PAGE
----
“If a robot doesn’t get burnt in a fire, why does a firefighter bhaiyya not wear a metal uniform?” This is Srini Swaminathan’s question to his second graders at an under-funded municipal school in Dharavi, Mumbai. The children are on a timer, and before you know, hands go up to answer. “That is because, if it is metal, he can’t run quickly. A robot can run or walk fast but he (the fireman) will not be able to.”
A still from award-winning Island of Magic by Mumbai-based Anaka Kaundinya, shows how quality teaching can make a difference to the way children confront life. In her debut documentary, she sits in classrooms with engineer-turned-teacher Swaminathan, at the Dharavi Transit Camp Municipal School, as he throws away predictable methods of teaching, and challenges students to think for themselves.
“I was 18 and studying law at the Government Law College, Mumbai. It took me a while to understand that I like studying law but not practising it. In 2010, I began volunteering in municipal schools along with friends Abhik Bhattacharjee and Sanah Khan, We started Dear Imagination, an NGO that focuses on arts education for underprivileged children. That’s how we met Srini, and found his teaching meticulous,” says Kaundinya, adding, “There was something compelling about his classrooms in Dharavi. He too came from a similar background, having lost his father in his childhood, and raised by his mother.”
She and her friend Raza Hussain Mehta began shooting in 2012. She recalls the first visit to the classroom, after which she decided to shoot the documentary. From mud on the floor during a pot planting, and children running away because a cat had a litter, to all the crying, punching and screaming, as seven-year-olds are wont to do, it was something of a disaster. But soon, she realised there was a lot more happening in the class, and a dream was being built. They would perform a musical in English on stage.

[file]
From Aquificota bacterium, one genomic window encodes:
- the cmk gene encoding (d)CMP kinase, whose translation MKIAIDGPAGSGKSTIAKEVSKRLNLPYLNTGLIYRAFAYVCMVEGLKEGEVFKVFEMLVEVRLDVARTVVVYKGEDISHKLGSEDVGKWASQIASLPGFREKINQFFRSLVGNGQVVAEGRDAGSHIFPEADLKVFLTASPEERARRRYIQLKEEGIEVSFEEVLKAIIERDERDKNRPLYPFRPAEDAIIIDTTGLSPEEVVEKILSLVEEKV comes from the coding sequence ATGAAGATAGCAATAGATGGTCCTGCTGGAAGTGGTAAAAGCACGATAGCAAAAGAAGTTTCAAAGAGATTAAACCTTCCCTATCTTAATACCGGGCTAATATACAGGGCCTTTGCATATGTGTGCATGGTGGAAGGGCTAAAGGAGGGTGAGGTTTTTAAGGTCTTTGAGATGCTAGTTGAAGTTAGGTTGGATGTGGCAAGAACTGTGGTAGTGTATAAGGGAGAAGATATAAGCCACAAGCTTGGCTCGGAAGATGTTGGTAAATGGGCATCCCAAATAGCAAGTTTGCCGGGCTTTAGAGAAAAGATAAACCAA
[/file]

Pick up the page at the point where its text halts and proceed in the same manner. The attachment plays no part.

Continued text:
Swaminathan asked the children to maintain a diary in which they had to write in English, which is not easy, given Marathi was their first language. “Srini makes learning fun. When he had to teach them how to tell the time, he drew a clock on the floor and made three students act like its three needles,” says 25-year-old Kaundinya.
Island of Magic has been doing festival rounds across the world. Presented with their vulnerability, but without pity or sadness, the 30-minute documentary shows how teaching in government schools need not be a cliched as it is imagined. Kaundinya’s future projects include a short film for children, and a video to support adoption of stray dogs.